As if in answer to my prayers at Mass, three chivalrous gentlemen from Priests for Life (Mark Valonzo, his brother, Val, and Ruben Obregon) came all the way from Staten Island to help me with my pump.  We walked over to the fallen oak tree and couldn’t believe the damage.  I thought I wouldn’t get power back for a week.  But thanks be to God, the next morning we did it back.  I felt like the characters in the Poseidon Adventure (You Baby Boomers know that film reference! You younger readers might have to look it up!)

It was a noisy day today – Walking around the neighborhood, I couldn’t help but think of that beautiful Christmas song, “The Most Wonderful Time of the Year” – “With generators running and chainsaws buzzing…!”)  Let’s just hope this isn’t an annual occurrence… 🙂

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My first National Review piece!

Thursday, August 18th, 2011

Dear friends,

I’m very honored and thrilled to share with you the news that’s made my week: The National Review has published my response to an article in last Sunday’s New York Times Magazine on the ‘selective reduction’ of twins – when a pregnant mother of unborn twins decides to have one of the twins injected with a lethal solution.  I would love to hear your feedback, and thank you all for your encouragement and support as I venture into the world of writing and blogging!  God bless you all!


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Happy Feast of the Assumption, Everyone!

Monday, August 15th, 2011

My homemade cupcake Rosary! Delish!

This is the Feast of the Assumption of the Blessed Virgin Mary. A very special feast day, since other than Jesus, Mary is the only one in Heaven with both her body and soul! Now most of us like to celebrate occasions like birthdays, anniversaries with a special party or dinner. Why not celebrate the Assumption of the Blessed Mother into Heaven with an Assumption BBQ. I did it when my daughters were little girls. We invited their friends over and had hamburgers, hot dogs etc. I even made a cupcake rosary which is pictured here and gave them all Holy cards as a party favor. Celebrating important feast days can be fun and a great way to catechize young people. Let’s hear your experiences too!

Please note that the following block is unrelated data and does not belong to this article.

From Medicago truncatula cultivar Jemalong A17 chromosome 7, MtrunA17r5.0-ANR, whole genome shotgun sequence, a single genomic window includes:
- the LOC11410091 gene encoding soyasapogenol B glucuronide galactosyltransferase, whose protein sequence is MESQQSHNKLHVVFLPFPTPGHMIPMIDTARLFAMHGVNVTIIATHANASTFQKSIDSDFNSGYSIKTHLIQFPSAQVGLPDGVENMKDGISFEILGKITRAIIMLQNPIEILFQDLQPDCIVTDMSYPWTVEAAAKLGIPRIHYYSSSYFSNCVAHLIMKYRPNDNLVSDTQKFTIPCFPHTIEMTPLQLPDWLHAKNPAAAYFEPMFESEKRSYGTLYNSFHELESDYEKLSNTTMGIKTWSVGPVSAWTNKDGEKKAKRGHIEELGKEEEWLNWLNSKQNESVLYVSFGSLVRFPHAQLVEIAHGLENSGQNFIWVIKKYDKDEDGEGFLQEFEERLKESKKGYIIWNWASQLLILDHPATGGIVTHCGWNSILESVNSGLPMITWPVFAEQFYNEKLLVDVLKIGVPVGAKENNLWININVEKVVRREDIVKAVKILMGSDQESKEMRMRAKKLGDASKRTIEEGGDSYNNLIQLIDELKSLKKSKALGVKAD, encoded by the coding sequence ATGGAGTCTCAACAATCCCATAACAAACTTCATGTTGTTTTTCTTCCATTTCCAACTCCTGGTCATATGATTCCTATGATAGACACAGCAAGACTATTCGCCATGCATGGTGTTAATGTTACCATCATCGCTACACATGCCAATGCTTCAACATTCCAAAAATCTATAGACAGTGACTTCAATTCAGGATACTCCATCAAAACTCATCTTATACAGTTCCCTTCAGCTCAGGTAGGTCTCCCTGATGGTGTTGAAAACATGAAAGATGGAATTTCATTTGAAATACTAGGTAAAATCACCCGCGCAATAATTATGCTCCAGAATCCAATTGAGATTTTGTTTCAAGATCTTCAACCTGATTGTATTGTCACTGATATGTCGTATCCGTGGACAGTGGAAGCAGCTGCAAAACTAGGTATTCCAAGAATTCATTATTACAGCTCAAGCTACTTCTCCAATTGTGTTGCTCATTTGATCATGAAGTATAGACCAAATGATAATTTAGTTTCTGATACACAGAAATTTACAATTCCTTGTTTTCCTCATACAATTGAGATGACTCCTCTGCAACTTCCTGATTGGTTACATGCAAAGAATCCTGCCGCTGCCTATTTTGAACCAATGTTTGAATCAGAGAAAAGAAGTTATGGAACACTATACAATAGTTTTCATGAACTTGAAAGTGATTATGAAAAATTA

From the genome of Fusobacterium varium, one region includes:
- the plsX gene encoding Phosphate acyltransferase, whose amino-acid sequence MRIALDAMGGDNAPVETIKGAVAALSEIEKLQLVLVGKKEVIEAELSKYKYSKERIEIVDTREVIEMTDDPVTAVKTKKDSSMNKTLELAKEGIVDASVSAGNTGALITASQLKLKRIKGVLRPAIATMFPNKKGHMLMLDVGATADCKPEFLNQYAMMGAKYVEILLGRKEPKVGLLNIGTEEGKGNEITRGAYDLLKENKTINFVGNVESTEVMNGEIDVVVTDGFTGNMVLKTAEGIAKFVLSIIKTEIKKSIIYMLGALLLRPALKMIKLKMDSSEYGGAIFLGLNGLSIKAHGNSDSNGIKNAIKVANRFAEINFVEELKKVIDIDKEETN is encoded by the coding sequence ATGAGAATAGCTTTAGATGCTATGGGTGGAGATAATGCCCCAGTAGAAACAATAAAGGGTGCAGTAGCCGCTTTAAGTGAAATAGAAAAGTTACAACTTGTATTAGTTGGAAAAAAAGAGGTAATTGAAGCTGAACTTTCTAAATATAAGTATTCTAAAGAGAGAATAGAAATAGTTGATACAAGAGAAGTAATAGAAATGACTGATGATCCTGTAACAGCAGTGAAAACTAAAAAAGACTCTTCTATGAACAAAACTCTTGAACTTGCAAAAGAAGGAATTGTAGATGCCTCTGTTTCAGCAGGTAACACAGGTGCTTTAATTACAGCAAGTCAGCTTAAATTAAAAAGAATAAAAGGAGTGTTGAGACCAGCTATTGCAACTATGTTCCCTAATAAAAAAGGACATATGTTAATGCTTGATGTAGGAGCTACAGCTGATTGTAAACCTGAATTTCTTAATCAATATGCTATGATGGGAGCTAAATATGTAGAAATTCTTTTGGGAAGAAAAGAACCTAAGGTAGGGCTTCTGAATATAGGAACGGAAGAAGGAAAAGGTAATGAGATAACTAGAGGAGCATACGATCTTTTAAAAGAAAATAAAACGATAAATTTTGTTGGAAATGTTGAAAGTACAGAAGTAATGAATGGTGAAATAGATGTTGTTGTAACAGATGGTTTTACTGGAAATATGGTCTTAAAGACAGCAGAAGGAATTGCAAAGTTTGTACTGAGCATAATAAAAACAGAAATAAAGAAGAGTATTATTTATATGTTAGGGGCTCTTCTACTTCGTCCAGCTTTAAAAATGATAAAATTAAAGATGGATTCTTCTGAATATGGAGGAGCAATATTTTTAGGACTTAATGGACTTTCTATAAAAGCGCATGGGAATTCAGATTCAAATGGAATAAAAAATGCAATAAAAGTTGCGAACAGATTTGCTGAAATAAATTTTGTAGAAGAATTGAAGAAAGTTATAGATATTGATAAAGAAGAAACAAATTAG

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From Revert to Pro-Life Activist, Part 5

Saturday, August 13th, 2011

As my marriage continued its downward spiral, I focused more and more on my three daughters.  The good news is that I became reconnected with my Catholic faith around this time.  It was amazing how the hand of God worked.  You see, I was trying to get a job teaching in the public schools in Staten Island, oh and by the way they weren’t hiring, there were in fact budget cuts.  My mother-in-law, who was a daily communicant and also the person who took my daughters to Mass every Sunday for me, began praying a novena that I would find a job.  I just rolled my eyes, being the doubting Thomasina that I was.  It was two days before Christmas in 1988 that I was hired to teach first grade in P.S. 31 in Staten Island.  It was a miracle!  So my mother-in-law instructed me to go to Church to light a candle of thanksgiving. Well since it was Christmas and I at least went to Mass then, I went and lit my candle.  I then went to Mass the following Sunday not wanting to chance anything  happening to me starting my new teaching position.  By the third week of attending Mass the Hand of God reached out for me again.  We were leaving Church when my daughter Tara Lynn called out to the newly ordained Fr Frank Pavone to come over and meet her Mom.  She said, “Fr F rank, here’s my Mom, you know the one that needs to go to Confession!”  I turned beet red with embarrassment.  Fr Pavone was very cool and calmed down Tara Lynn’s excitement and turned to me and told me I didn’t have to go to Confession. Well, that was a relief. He did give me the rectory phone number and told me to give him a call.  He said we could just talk.  Just talk about the Church?  That seemed  odd to me.  So I stuffed the paper with his number in my pocketbook and there it stayed for a few more weeks.  Then one day I stumbled across it again and decided to give this young priest a call.  He invited me to his Friday night Bible Class and we had an appointment for what I later found out was called Spiritual Direction after that.  I gave him my laundry list of disagreements with the Churches teaching and he wasn’t shocked.  He invited me to continue to come and study and I took him up on the challenge.  It took me three months of discussion and study and finally I was ready for Confession.  After twenty years away from the Church I rediscover and wealth we have with our Faith.  I received Communion that day and it was for me now like my First Holy Communion.  I know this was beginning a relationship with Jesus.